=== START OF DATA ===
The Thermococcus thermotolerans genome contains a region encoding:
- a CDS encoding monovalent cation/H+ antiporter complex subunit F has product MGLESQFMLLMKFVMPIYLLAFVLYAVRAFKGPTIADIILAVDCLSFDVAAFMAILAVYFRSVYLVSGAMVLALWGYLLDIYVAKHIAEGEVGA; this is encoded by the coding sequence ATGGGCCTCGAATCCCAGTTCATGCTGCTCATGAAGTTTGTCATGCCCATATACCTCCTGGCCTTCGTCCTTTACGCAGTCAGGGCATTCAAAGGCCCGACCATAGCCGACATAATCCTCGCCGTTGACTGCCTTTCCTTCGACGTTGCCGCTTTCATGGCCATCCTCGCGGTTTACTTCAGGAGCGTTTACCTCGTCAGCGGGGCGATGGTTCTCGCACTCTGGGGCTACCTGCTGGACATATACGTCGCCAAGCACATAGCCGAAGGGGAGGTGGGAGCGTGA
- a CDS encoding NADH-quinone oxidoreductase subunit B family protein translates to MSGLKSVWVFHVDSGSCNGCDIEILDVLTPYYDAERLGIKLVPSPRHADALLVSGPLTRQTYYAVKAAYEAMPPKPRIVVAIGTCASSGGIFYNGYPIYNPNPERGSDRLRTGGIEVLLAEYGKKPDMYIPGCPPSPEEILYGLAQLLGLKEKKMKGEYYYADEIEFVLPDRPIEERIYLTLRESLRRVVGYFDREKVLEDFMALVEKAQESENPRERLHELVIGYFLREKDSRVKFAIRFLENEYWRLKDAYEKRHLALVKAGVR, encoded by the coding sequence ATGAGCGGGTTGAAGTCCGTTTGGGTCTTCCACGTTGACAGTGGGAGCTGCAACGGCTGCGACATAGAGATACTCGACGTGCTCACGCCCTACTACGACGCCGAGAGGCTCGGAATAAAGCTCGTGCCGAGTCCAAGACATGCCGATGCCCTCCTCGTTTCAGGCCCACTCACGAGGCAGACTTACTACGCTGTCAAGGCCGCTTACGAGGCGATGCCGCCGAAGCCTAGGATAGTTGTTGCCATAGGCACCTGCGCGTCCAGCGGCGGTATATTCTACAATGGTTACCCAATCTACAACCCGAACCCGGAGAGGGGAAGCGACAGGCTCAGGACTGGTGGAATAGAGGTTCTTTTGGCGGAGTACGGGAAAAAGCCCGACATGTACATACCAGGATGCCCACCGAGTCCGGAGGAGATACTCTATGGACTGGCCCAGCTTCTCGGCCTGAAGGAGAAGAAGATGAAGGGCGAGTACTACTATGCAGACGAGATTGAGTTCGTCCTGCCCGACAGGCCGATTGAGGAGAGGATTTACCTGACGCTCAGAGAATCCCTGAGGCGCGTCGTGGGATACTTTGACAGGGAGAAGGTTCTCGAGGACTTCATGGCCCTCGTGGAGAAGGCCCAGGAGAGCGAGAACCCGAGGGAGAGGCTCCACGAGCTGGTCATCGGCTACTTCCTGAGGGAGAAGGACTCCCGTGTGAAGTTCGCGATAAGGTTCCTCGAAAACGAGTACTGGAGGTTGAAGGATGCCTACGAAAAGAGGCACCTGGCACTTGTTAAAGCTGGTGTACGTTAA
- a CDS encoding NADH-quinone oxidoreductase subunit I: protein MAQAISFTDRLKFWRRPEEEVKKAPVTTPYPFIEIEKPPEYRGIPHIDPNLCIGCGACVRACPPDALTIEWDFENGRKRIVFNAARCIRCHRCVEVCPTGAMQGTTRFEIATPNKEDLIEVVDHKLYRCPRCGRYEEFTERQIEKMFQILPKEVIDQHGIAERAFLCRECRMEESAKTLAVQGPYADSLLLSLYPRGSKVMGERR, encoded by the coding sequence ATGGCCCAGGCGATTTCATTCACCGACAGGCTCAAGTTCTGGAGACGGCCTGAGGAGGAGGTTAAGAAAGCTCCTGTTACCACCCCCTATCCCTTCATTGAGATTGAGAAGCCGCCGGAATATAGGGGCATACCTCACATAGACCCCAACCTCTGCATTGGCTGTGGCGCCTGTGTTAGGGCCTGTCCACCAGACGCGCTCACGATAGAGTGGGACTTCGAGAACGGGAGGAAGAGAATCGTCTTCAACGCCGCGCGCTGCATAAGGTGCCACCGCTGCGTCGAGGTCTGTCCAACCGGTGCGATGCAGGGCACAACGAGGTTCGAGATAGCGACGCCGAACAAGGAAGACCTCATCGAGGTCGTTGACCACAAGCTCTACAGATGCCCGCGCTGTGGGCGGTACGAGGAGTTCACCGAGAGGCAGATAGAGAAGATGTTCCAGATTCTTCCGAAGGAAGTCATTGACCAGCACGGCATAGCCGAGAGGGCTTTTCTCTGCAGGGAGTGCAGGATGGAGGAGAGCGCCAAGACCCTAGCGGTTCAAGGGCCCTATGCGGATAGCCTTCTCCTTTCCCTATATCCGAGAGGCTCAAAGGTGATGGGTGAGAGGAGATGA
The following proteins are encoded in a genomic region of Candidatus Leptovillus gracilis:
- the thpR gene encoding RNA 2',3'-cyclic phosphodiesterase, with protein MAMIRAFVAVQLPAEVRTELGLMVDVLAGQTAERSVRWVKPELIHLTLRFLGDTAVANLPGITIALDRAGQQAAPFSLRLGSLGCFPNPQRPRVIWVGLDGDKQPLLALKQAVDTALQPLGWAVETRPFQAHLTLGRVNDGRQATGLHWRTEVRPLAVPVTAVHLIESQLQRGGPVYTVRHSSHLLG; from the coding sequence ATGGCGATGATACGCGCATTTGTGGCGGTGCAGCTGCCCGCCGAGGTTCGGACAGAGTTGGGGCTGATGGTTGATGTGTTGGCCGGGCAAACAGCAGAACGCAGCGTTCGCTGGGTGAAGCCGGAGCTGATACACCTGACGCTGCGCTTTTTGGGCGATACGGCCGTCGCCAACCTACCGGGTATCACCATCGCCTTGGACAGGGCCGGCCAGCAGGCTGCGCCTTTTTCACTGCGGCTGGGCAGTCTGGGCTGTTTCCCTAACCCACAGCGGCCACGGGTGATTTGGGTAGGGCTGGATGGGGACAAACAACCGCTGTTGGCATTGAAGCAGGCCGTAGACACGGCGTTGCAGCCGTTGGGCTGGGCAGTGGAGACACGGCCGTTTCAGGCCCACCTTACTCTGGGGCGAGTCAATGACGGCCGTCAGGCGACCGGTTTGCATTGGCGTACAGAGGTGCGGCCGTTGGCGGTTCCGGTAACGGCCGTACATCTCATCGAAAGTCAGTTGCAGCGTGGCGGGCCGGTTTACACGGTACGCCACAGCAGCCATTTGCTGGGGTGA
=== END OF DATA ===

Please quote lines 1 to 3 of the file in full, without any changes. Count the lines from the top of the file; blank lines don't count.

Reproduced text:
The Thermococcus thermotolerans genome contains a region encoding:
- a CDS encoding monovalent cation/H+ antiporter complex subunit F has product MGLESQFMLLMKFVMPIYLLAFVLYAVRAFKGPTIADIILAVDCLSFDVAAFMAILAVYFRSVYLVSGAMVLALWGYLLDIYVAKHIAEGEVGA; this is encoded by the coding sequence ATGGGCCTCGAATCCCAGTTCATGCTGCTCATGAAGTTTGTCATGCCCATATACCTCCTGGCCTTCGTCCTTTACGCAGTCAGGGCATTCAAAGGCCCGACCATAGCCGACATAATCCTCGCCGTTGACTGCCTTTCCTTCGACGTTGCCGCTTTCATGGCCATCCTCGCGGTTTACTTCAGGAGCGTTTACCTCGTCAGCGGGGCGATGGTTCTCGCACTCTGGGGCTACCTGCTGGACATATACGTCGCCAAGCACATAGCCGAAGGGGAGGTGGGAGCGTGA
- a CDS encoding NADH-quinone oxidoreductase subunit B family protein translates to MSGLKSVWVFHVDSGSCNGCDIEILDVLTPYYDAERLGIKLVPSPRHADALLVSGPLTRQTYYAVKAAYEAMPPKPRIVVAIGTCASSGGIFYNGYPIYNPNPERGSDRLRTGGIEVLLAEYGKKPDMYIPGCPPSPEEILYGLAQLLGLKEKKMKGEYYYADEIEFVLPDRPIEERIYLTLRESLRRVVGYFDREKVLEDFMALVEKAQESENPRERLHELVIGYFLREKDSRVKFAIRFLENEYWRLKDAYEKRHLALVKAGVR, encoded by the coding sequence ATGAGCGGGTTGAAGTCCGTTTGGGTCTTCCACGTTGACAGTGGGAGCTGCAACGGCTGCGACATAGAGATACTCGACGTGCTCACGCCCTACTACGACGCCGAGAGGCTCGGAATAAAGCTCGTGCCGAGTCCAAGACATGCCGATGCCCTCCTCGTTTCAGGCCCACTCACGAGGCAGACTTACTACGCTGTCAAGGCCGCTTACGAGGCGATGCCGCCGAAGCCTAGGATAGTTGTTGCCATAGGCACCTGCGCGTCCAGCGGCGGTATATTCTACAATGGTTACCCAATCTACAACCCGAACCCGGAGAGGGGAAGCGACAGGCTCAGGACTGGTGGAATAGAGGTTCTTTTGGCGGAGTACGGGAAAAAGCCCGACATGTACATACCAGGATGCCCACCGAGTCCGGAGGAGATACTCTATGGACTGGCCCAGCTTCTCGGCCTGAAGGAGAAGAAGATGAAGGGCGAGTACTACTATGCAGACGAGATTGAGTTCGTCCTGCCCGACAGGCCGATTGAGGAGAGGATTTACCTGACGCTCAGAGAATCCCTGAGGCGCGTCGTGGGATACTTTGACAGGGAGAAGGTTCTCGAGGACTTCATGGCCCTCGTGGAGAAGGCCCAGGAGAGCGAGAACCCGAGGGAGAGGCTCCACGAGCTGGTCATCGGCTACTTCCTGAGGGAGAAGGACTCCCGTGTGAAGTTCGCGATAAGGTTCCTCGAAAACGAGTACTGGAGGTTGAAGGATGCCTACGAAAAGAGGCACCTGGCACTTGTTAAAGCTGGTGTACGTTAA